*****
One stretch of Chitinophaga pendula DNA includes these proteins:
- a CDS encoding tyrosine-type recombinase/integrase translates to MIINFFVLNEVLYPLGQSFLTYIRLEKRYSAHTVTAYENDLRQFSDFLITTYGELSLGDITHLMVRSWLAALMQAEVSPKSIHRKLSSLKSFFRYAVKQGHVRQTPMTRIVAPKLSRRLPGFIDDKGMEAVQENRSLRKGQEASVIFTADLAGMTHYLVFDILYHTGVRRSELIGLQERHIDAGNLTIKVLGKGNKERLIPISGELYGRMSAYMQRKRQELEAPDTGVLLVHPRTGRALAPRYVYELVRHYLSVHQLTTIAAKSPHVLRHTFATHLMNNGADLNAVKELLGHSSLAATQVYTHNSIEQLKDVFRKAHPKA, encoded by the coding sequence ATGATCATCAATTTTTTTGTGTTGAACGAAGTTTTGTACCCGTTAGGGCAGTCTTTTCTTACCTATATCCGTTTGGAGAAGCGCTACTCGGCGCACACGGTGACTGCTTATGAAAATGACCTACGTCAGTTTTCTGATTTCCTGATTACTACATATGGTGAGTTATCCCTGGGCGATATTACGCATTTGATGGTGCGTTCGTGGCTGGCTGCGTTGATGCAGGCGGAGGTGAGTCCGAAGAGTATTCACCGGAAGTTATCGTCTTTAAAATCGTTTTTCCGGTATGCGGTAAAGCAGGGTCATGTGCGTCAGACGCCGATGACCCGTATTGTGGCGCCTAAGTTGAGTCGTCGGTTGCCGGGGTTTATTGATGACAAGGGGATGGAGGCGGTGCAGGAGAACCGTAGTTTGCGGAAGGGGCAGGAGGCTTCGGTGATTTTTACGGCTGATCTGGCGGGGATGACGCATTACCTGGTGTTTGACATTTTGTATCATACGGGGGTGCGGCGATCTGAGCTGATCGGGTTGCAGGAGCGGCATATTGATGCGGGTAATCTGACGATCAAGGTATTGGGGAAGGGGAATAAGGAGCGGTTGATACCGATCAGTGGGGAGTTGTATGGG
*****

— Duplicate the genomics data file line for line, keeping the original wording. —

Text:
One stretch of Chitinophaga pendula DNA includes these proteins:
- a CDS encoding tyrosine-type recombinase/integrase translates to MIINFFVLNEVLYPLGQSFLTYIRLEKRYSAHTVTAYENDLRQFSDFLITTYGELSLGDITHLMVRSWLAALMQAEVSPKSIHRKLSSLKSFFRYAVKQGHVRQTPMTRIVAPKLSRRLPGFIDDKGMEAVQENRSLRKGQEASVIFTADLAGMTHYLVFDILYHTGVRRSELIGLQERHIDAGNLTIKVLGKGNKERLIPISGELYGRMSAYMQRKRQELEAPDTGVLLVHPRTGRALAPRYVYELVRHYLSVHQLTTIAAKSPHVLRHTFATHLMNNGADLNAVKELLGHSSLAATQVYTHNSIEQLKDVFRKAHPKA, encoded by the coding sequence ATGATCATCAATTTTTTTGTGTTGAACGAAGTTTTGTACCCGTTAGGGCAGTCTTTTCTTACCTATATCCGTTTGGAGAAGCGCTACTCGGCGCACACGGTGACTGCTTATGAAAATGACCTACGTCAGTTTTCTGATTTCCTGATTACTACATATGGTGAGTTATCCCTGGGCGATATTACGCATTTGATGGTGCGTTCGTGGCTGGCTGCGTTGATGCAGGCGGAGGTGAGTCCGAAGAGTATTCACCGGAAGTTATCGTCTTTAAAATCGTTTTTCCGGTATGCGGTAAAGCAGGGTCATGTGCGTCAGACGCCGATGACCCGTATTGTGGCGCCTAAGTTGAGTCGTCGGTTGCCGGGGTTTATTGATGACAAGGGGATGGAGGCGGTGCAGGAGAACCGTAGTTTGCGGAAGGGGCAGGAGGCTTCGGTGATTTTTACGGCTGATCTGGCGGGGATGACGCATTACCTGGTGTTTGACATTTTGTATCATACGGGGGTGCGGCGATCTGAGCTGATCGGGTTGCAGGAGCGGCATATTGATGCGGGTAATCTGACGATCAAGGTATTGGGGAAGGGGAATAAGGAGCGGTTGATACCGATCAGTGGGGAGTTGTATGGG